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Advance directives

This refers to your oral and written instructions about your future medical care in the event that you are unable to express your medical wishes.

Making your wishes known in an advance directive will provide your doctor and your agent the clear guidance necessary to respect your wishes.

There are two types of advance directives:

  1. Healthcare agent (also called a durable power of attorney for healthcare).
  2. Healthcare directive (also called a living will).

Healthcare agent (durable power of attorney for healthcare)

Who can make decisions for me if I'm unable?

If you lose the ability to communicate and make decisions, Washington state law enables the following people, in order of priority, to make healthcare decisions for you, including withdrawing or withholding care:

  1. A guardian with healthcare decision-making authority, if one has been appointed.
  2. The person named in the durable power of attorney with healthcare decision-making authority.
  3. Your spouse.
  4. Your adult children.
  5. Your parents.
  6. Your adult brothers and sisters.

When there is more than one person, such as children, parents, or brothers and sisters, all must agree on the healthcare decision.

The medical decisions made by your healthcare agent (as named in your durable power of attorney for healthcare) are as meaningful and valid as your own. The wishes of other family members should not override your own clearly expressed choices or those made by your agent on your behalf.

Once the healthcare agent is in place, you continue to make your own care decisions for as long as you are able. It is only when you cannot make your wishes known that your healthcare agent can act. When you are again able to make your own decisions, your agent loses power to make decisions for you. It is very important to pick someone you trust and who knows your wishes. It is also important to choose an individual you feel can be assertive in the event that caregivers or family members challenge your wishes.

Healthcare directive (living will)

What decisions would I want made in the event that I am dying?

If you had a terminal condition, would you want your dying artificially prolonged? The healthcare directive is a legal document allowing you to answer this question in writing. This directive is used only if you have a terminal condition as certified by your physician, where life-sustaining treatment would only artificially prolong the process of dying, or you are certified by two physicians to be in an irreversible coma or other permanent unconscious condition and there is no reasonable hope of recovery. In either situation, the directive allows treatment to be withheld or withdrawn so that you may die naturally.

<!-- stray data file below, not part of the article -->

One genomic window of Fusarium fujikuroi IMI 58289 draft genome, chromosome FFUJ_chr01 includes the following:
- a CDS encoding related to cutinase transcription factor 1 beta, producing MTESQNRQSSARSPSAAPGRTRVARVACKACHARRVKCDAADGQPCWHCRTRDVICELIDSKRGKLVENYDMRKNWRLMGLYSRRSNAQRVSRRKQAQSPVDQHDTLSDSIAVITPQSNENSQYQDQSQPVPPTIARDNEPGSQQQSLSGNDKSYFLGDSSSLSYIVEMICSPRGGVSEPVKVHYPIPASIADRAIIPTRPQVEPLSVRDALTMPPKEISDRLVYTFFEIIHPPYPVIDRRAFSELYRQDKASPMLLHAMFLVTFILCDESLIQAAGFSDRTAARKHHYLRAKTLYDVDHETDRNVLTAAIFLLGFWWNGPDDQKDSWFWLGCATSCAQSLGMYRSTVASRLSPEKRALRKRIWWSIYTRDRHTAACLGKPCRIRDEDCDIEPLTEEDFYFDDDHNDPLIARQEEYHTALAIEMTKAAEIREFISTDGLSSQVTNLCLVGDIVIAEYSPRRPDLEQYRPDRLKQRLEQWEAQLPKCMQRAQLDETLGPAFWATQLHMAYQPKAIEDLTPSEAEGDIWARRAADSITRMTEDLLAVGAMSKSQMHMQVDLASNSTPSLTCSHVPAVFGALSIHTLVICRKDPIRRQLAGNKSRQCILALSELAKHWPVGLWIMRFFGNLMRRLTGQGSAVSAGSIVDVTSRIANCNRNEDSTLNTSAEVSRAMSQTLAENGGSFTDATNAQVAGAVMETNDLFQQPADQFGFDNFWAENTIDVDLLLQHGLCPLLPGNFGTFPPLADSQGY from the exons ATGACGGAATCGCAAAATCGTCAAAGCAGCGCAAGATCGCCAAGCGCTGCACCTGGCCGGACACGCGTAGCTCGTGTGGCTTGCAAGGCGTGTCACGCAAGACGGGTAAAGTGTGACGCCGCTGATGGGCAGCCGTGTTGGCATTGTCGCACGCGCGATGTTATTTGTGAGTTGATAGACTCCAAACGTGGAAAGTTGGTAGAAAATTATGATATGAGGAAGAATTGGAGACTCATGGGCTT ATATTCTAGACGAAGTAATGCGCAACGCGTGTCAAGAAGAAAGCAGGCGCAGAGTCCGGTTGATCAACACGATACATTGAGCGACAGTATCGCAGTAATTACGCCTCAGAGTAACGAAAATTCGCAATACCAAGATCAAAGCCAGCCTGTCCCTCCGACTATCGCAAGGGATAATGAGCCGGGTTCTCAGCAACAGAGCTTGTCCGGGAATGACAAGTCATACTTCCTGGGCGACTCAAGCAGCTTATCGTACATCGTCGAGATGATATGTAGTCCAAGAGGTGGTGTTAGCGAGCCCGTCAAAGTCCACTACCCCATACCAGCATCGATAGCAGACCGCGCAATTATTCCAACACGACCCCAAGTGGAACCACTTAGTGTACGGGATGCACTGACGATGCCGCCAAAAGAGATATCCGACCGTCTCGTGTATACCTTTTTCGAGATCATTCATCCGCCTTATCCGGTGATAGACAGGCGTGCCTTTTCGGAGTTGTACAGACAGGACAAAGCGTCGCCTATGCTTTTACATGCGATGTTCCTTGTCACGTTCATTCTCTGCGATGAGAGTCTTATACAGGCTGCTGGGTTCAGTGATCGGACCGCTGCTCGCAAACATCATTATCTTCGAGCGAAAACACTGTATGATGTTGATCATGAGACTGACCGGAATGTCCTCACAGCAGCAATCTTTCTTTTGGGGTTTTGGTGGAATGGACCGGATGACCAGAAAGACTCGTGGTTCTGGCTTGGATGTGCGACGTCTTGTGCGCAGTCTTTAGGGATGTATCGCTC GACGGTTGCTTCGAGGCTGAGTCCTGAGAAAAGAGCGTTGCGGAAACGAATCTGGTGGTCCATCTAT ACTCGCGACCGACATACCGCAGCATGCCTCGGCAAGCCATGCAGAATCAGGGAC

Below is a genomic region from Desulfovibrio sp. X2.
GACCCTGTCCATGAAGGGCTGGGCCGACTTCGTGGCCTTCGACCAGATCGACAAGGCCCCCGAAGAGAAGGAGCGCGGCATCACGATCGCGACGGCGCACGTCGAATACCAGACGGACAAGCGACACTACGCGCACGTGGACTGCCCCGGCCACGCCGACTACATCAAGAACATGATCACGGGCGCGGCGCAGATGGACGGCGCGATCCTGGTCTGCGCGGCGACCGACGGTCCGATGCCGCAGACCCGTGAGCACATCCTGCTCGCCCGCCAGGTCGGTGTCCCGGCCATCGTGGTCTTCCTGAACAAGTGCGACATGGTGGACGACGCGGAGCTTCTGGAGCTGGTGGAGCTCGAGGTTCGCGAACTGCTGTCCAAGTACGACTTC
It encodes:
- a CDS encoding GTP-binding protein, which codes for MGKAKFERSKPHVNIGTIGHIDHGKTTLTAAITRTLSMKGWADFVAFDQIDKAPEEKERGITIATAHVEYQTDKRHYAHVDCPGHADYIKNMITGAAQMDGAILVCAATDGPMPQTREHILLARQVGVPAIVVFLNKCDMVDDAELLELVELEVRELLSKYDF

This is a legal form in the state of Washington. Advance directives in Washington state must be either witnessed by two different witnesses or notarized.

The witnesses to the document must be competent and must NOT be:

  • Home care providers for you.
  • Care providers at an adult family home or long-term care facility, if you live there.
  • Related to you or the designated healthcare agent by blood, marriage or state-registered domestic partnership.

You can change or revoke this directive at any time.

Will advance directives be recognized in emergencies?

No. During most emergencies, there is not enough time for emergency service personnel to consult the patient's advance directive. Once the patient is under the direct care of a physician, there will be time for the advance directive to be evaluated and/or the healthcare agent to be consulted.

For individuals with serious health conditions, Washington state has a form that can help represent your wishes in emergency medical situations called the Physician Orders for Life Sustaining Treatment (POLST) form. For more information, please ask your physician or visit our POLST patient page.

What to do with these forms

Signed copies of your completed directives should be included in your medical record; given to any person to whom you give your durable power of attorney, including any alternate people you may have named; and to your personal attorney. Originals should be in a safe but accessible place (not a safe deposit box) or given to someone you trust and who can obtain them in an emergency.

Discuss your wishes

It is essential that you have honest and open discussions with your appointed healthcare agent, doctor(s), clergy, and family and friends about your wishes concerning medical treatment. Starting a conversation about end-of-life planning can be tough, but taking that step can put you at ease for whatever may lie ahead.

Discuss your wishes with them often, especially if your medical condition changes.